No one, it seemed, had noticed the discrepancy Dovey Roundtree discovered when she dug into the police file – or if they had, they’d chosen to ignore it. The man described by the car mechanic stood five inches taller than Crump, and outweighed him by at least 50 pounds. A second witness, an Army lieutenant who’d been jogging on his lunch hour and reported having seen a Negro male dressed like Crump trailing Mary Meyer on the towpath, had estimated the man’s height at five feet eight. The two witnesses, Roundtree realized, were almost certainly describing the same person. But that person was not Ray Crump.
On this discrepancy, she built her case, pitting that single fact against the government’s formidable array of maps, exhibits and expert witnesses. With old-fashioned civility and in the soft accents of her Carolina beginnings, she eviscerated those witnesses one at a time, in devastating rounds of cross examination. The packed courtroom grew hushed as she circled closer and closer to the heart of the government’s case, forcing the star witness to admit that he’d caught only “a glimpse” of the black man standing over the corpse. As to Ray Crump, he said, “I didn’t look at him that hard.”
By the time she rose to deliver her closing argument, Dovey Roundtree had tried her case. Or rather, she had allowed the prosecution to try it for her. All that remained was to place before the jury her single exhibit – Raymond Crump. “He is your Exhibit A,” she told them. “When you go into the jury room, you will take with you his image, and you must answer, I submit, the question: does he weigh 185 pounds? That was the lookout given to the world at large, that there was a man five feet eight on the towpath that did indeed murder this poor lady. This is not Raymond Crump, Jr.” Roundtree turned and looked at Crump, and then back to the jury. “I leave this little man,” she said, “in your hands.”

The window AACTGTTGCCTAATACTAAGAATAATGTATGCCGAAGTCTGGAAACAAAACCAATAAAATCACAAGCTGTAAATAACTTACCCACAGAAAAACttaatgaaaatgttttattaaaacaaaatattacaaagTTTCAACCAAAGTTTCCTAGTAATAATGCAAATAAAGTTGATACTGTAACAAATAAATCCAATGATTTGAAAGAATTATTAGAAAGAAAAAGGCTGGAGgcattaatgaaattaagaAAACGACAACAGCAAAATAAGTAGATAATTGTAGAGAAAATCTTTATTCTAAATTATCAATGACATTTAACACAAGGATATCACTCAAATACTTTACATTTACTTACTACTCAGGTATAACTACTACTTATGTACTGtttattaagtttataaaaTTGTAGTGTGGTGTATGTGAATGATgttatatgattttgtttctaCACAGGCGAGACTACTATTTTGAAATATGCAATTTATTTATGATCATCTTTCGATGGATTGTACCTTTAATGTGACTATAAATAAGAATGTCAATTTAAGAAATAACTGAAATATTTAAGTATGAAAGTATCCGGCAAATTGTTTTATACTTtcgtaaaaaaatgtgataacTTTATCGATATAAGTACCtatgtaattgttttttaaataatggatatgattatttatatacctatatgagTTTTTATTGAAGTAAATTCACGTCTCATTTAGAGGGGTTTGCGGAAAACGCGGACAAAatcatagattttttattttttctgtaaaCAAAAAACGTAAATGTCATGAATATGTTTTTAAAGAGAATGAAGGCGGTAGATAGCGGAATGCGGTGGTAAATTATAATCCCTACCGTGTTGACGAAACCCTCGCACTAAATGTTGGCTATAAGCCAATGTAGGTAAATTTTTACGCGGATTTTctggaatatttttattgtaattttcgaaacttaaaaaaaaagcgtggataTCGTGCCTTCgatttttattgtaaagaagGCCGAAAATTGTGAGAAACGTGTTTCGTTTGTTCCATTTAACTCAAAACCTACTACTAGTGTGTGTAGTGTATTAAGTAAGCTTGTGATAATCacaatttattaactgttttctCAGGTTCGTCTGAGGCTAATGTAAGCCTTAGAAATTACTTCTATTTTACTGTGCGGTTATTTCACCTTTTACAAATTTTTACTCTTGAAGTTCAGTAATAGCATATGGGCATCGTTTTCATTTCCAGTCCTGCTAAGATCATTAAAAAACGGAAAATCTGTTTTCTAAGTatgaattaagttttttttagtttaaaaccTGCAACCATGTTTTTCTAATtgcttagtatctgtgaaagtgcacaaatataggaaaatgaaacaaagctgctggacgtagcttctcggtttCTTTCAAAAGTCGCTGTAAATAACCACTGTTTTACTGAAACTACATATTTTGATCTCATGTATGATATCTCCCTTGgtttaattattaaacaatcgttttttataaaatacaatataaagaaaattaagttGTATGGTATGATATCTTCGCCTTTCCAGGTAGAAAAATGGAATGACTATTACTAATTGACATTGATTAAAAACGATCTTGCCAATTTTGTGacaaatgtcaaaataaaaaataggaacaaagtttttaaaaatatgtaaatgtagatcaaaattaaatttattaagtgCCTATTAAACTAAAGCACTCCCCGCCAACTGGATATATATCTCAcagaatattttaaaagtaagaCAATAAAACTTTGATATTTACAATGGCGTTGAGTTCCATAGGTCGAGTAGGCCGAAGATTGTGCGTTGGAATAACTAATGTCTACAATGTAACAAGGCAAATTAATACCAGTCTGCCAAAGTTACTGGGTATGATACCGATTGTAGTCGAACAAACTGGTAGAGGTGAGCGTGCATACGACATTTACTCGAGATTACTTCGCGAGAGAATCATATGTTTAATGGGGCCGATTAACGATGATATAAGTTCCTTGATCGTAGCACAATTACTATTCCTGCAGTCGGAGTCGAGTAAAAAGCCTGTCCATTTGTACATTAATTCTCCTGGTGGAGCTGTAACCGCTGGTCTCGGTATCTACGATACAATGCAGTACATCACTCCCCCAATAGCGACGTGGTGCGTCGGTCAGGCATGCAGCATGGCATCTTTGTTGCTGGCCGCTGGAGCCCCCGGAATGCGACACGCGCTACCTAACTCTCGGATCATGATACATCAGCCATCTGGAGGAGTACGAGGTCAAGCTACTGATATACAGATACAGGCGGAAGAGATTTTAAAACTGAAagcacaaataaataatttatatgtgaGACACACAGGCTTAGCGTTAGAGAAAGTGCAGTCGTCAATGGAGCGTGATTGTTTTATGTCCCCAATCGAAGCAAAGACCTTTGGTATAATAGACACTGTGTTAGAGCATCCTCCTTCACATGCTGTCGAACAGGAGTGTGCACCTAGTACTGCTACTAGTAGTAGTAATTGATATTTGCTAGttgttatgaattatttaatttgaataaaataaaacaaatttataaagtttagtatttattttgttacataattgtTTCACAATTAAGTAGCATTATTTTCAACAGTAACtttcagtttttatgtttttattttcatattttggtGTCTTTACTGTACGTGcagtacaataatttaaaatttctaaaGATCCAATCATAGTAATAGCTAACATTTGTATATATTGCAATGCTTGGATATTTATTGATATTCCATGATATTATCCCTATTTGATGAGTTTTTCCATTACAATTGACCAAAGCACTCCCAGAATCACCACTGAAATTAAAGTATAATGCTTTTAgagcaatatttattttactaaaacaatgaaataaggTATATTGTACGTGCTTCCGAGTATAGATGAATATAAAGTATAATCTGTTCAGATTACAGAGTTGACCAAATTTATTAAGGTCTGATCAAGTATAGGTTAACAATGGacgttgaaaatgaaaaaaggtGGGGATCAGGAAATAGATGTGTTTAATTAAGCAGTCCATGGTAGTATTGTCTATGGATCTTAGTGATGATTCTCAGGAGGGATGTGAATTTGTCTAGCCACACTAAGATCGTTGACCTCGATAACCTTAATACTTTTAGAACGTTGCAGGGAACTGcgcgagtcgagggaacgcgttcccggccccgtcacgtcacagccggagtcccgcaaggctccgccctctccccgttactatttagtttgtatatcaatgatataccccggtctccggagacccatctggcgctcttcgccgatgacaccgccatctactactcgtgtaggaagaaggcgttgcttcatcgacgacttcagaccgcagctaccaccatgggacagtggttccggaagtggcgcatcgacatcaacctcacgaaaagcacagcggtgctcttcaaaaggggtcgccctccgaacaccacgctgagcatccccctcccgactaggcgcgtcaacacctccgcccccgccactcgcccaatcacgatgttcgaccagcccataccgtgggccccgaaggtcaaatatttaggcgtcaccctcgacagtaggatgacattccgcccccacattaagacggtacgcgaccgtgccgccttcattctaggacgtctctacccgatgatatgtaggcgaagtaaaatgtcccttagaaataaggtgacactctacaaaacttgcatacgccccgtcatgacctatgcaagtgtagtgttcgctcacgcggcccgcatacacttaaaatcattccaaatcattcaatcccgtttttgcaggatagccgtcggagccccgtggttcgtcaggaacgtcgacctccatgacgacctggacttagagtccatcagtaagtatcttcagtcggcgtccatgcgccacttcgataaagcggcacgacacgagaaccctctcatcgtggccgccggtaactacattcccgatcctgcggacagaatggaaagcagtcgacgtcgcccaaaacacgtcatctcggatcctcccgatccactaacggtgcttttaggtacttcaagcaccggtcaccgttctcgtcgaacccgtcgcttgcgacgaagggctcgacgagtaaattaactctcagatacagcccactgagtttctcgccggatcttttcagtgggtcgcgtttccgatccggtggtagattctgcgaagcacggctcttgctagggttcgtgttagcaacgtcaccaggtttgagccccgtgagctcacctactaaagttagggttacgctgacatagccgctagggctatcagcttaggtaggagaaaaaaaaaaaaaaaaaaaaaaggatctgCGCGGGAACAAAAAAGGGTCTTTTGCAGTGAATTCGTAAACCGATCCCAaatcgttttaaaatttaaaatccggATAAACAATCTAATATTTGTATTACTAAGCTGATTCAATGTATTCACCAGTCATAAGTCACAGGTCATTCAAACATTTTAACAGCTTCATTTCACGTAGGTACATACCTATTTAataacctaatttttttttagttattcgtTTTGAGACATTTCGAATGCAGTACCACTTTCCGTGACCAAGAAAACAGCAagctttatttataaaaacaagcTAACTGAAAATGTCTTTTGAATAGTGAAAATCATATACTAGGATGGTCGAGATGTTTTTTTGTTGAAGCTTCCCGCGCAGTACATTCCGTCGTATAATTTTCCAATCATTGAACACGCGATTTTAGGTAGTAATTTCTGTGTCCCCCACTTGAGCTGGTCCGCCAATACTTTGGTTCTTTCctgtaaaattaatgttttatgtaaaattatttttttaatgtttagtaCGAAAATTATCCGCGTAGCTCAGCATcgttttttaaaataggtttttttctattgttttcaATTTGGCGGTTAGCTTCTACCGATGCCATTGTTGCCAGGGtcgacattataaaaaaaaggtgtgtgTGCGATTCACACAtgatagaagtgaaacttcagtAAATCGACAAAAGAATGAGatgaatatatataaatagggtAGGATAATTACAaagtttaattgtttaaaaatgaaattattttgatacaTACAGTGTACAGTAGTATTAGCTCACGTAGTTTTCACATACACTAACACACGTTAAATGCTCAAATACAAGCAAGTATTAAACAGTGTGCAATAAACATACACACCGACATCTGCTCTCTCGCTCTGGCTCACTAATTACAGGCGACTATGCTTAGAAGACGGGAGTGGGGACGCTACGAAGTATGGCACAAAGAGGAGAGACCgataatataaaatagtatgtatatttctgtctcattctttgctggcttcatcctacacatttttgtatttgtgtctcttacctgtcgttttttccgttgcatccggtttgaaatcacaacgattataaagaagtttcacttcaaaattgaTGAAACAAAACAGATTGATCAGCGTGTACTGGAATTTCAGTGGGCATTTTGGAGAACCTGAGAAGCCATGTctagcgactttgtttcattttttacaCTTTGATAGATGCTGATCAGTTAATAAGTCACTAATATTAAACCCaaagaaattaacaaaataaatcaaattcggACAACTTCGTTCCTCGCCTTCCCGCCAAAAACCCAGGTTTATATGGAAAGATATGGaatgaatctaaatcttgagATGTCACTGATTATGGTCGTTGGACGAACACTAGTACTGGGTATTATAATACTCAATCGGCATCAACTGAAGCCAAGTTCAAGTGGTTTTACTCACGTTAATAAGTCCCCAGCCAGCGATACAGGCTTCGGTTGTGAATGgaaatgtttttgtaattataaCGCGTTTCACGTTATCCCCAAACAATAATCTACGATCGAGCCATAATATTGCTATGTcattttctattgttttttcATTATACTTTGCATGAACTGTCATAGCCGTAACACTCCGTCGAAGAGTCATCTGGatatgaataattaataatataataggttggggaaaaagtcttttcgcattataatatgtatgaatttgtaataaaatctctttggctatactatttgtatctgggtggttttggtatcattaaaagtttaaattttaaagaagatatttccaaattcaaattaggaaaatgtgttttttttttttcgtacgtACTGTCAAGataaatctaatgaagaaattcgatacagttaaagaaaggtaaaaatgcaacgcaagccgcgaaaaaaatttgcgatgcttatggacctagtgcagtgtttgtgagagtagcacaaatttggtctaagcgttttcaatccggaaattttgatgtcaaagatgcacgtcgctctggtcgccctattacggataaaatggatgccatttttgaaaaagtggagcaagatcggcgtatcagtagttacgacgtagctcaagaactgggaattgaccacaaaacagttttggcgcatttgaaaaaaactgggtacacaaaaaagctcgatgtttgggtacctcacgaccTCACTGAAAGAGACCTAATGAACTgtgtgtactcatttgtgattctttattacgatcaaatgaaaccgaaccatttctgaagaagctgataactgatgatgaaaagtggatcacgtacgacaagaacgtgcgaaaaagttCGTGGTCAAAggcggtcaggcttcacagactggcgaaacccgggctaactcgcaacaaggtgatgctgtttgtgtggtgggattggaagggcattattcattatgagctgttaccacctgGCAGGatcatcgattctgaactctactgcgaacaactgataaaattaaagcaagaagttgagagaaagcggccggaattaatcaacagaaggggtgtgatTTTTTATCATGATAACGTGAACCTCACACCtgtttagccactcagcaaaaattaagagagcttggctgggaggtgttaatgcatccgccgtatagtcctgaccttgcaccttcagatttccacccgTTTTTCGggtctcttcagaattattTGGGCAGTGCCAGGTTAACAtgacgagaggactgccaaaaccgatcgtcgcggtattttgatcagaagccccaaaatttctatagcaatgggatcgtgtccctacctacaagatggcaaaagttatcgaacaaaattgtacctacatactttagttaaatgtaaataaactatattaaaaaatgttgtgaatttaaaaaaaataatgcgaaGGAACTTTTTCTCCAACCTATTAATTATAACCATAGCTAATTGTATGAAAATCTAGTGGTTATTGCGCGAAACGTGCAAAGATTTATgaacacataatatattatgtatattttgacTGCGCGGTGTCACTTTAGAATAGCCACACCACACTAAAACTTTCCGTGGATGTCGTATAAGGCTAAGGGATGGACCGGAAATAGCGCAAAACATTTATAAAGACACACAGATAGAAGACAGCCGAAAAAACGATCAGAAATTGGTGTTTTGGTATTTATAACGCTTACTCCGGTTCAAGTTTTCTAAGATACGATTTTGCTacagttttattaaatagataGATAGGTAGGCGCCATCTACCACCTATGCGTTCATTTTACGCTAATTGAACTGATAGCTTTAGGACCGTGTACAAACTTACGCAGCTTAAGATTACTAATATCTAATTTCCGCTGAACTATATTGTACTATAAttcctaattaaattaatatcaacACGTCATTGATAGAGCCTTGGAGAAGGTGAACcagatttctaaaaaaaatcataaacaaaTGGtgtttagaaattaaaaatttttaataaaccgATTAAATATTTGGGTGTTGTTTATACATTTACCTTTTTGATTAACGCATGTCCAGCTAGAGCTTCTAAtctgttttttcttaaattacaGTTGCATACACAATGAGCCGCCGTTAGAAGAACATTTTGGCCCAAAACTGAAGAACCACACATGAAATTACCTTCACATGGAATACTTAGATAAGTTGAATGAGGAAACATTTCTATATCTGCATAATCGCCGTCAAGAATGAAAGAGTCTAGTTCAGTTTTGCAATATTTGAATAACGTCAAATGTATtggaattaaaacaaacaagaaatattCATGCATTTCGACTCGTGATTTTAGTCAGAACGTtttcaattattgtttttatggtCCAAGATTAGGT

On July 30, 1965, the jury returned a verdict of not guilty in the matter of U.S. v. Ray Crump. Never, Dovey Roundtree later wrote, would the government be able to seal off the murder. “There is much about the crime that bears the most serious and sustained investigation,” she said in her autobiography, taking note of the victim’s diary, which Meyer’s brother-in-law Ben Bradlee had failed to disclose during his trial testimony. “To the extent that my efforts in defending Raymond opened the path to researchers seeking to know more about the troubling circumstances surrounding [Mary Meyer’s] death, I am gratified.”
From the time of the Crump case until her retirement from legal practice in 1996, Dovey Roundtree fought battle after battle for “the little man” and was appointed by judges to some of Washington’s most controversial murder cases. In 2000, the American Bar Association honored her with its Margaret Brent Women Lawyers of Achievement Award, and in 2011, the Women’s Bar Association of the District of Columbia, which she had integrated amid great controversy in 1963, conferred upon her its Torchbearer Award. Her autobiography, Justice Older than the Law, written with Washington journalist Katie McCabe, won the 2009 Letitia Woods Brown Award from the Association of Black Women Historians. At the age of 102, Dovey Roundtree lives in retirement in Charlotte, North Carolina.